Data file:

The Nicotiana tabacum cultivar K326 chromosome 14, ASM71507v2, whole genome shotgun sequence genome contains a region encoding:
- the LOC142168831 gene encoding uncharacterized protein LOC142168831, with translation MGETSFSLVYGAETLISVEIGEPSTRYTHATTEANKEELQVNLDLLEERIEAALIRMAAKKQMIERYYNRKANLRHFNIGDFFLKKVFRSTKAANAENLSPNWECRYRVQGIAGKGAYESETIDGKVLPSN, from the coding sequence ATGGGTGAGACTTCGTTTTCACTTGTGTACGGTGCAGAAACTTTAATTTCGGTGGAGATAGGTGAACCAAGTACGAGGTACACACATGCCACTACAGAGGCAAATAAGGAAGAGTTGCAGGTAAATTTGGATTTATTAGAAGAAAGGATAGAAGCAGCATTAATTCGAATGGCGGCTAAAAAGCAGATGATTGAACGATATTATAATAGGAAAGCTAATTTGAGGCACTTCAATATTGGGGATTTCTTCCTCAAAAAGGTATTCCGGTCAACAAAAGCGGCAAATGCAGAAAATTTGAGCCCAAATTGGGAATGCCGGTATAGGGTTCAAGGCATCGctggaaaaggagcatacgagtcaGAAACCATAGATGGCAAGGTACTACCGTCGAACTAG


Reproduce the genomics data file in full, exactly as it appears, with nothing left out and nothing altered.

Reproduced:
The Nicotiana tabacum cultivar K326 chromosome 14, ASM71507v2, whole genome shotgun sequence genome contains a region encoding:
- the LOC142168831 gene encoding uncharacterized protein LOC142168831, with translation MGETSFSLVYGAETLISVEIGEPSTRYTHATTEANKEELQVNLDLLEERIEAALIRMAAKKQMIERYYNRKANLRHFNIGDFFLKKVFRSTKAANAENLSPNWECRYRVQGIAGKGAYESETIDGKVLPSN, from the coding sequence ATGGGTGAGACTTCGTTTTCACTTGTGTACGGTGCAGAAACTTTAATTTCGGTGGAGATAGGTGAACCAAGTACGAGGTACACACATGCCACTACAGAGGCAAATAAGGAAGAGTTGCAGGTAAATTTGGATTTATTAGAAGAAAGGATAGAAGCAGCATTAATTCGAATGGCGGCTAAAAAGCAGATGATTGAACGATATTATAATAGGAAAGCTAATTTGAGGCACTTCAATATTGGGGATTTCTTCCTCAAAAAGGTATTCCGGTCAACAAAAGCGGCAAATGCAGAAAATTTGAGCCCAAATTGGGAATGCCGGTATAGGGTTCAAGGCATCGctggaaaaggagcatacgagtcaGAAACCATAGATGGCAAGGTACTACCGTCGAACTAG